A part of the scene mutated when blogger Roissy (now Heartiste) combined pick-up artistry with an anti-feminist critique, which spawned the “manosphere,” which consisted of the likes of Roosh V and Rolo Tomassi. Things got darker after that, and non-manosphere pick-up artists started getting cancelled for doing outrageous techniques. It started dropping in popularity due to the rise of the dating apps, “looksmaxing,” and “sexual marketplace” defeatist memetic tribes such as incels and MGTOW.
Many people hand-waved it away as something that does not work, or shamed it as being highly problematic. The scene was incredibly diverse however, with many different gurus leading followers in various systems. Some focused on “inner game” (mindset) or “outer game” (tactics). A good read which would be uncommonly recommended is from feminist and S&M author Clarisse Thorn, called Confessions of a Pickup Artist Chaser: Long Interviews with Hideous Men.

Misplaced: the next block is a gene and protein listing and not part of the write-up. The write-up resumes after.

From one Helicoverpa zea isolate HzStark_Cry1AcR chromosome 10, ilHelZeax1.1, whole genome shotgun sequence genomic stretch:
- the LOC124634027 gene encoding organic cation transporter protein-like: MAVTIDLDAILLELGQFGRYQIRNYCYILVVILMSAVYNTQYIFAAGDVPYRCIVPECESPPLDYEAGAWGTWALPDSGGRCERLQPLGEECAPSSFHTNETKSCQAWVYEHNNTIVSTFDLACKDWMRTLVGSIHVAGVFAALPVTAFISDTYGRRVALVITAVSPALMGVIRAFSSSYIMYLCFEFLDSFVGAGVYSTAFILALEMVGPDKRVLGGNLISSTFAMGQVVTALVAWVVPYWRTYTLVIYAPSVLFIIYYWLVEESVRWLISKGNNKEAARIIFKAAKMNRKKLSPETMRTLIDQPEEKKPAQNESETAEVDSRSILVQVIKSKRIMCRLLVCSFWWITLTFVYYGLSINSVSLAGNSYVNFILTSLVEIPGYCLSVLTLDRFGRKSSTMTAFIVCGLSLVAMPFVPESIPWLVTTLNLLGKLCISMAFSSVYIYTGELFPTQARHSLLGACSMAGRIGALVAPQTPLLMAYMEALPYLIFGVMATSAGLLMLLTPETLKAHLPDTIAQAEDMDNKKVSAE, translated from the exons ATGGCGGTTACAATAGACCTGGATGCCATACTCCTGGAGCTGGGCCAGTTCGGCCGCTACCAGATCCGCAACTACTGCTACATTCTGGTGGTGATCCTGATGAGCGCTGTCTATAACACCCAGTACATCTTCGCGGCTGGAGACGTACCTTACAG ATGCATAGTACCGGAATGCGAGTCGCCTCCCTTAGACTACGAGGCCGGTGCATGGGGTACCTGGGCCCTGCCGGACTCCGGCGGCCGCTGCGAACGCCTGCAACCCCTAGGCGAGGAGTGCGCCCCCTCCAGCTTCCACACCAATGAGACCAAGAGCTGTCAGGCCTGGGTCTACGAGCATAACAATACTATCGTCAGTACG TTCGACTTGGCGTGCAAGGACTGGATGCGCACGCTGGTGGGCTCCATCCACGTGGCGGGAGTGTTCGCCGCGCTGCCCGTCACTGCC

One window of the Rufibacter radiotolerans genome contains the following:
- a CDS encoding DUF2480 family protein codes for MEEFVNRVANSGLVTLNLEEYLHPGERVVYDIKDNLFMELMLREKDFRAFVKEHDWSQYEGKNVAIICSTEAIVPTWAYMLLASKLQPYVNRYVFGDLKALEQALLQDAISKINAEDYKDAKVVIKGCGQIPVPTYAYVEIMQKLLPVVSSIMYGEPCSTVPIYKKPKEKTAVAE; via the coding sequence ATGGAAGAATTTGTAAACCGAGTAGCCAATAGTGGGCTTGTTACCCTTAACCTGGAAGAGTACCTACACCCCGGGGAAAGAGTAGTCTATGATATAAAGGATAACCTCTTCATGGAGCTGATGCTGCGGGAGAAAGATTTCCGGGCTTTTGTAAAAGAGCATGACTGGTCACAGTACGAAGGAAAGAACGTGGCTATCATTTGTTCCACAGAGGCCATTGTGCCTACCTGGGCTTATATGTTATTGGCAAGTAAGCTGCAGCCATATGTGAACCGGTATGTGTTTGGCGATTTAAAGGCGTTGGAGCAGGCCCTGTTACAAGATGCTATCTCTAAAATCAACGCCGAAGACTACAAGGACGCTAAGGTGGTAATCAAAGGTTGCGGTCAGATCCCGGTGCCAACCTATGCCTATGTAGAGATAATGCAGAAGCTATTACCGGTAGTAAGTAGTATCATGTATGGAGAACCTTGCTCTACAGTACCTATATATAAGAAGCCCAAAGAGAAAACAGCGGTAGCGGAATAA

It was a fair assessment of the scene, and she presents her view of an ethical feminist-friendly game, which is something Daniel Görtz would agree with. A lot of the stuff can be chalked up to exposure therapy and assertiveness training, which Albert Ellis, the founder of Rational Emotive Behavior Therapy (REBT) advocated: to get over his anxiety around women he cold approached 130 in one summer.
I was never a pick-up artist, as I was too romantic for that, and I found the lifestyle really seedy. It promoted what Martin Buber calls “I-It relationships.” I did engage in approach challenges however—for exaptive purposes. As mentioned before, I approached 100 women in one day, asking for their number, which my former therapist spoke about (he got the approach number wrong though). Rejection towards the opposite sex was no longer a fear for me after that challenge.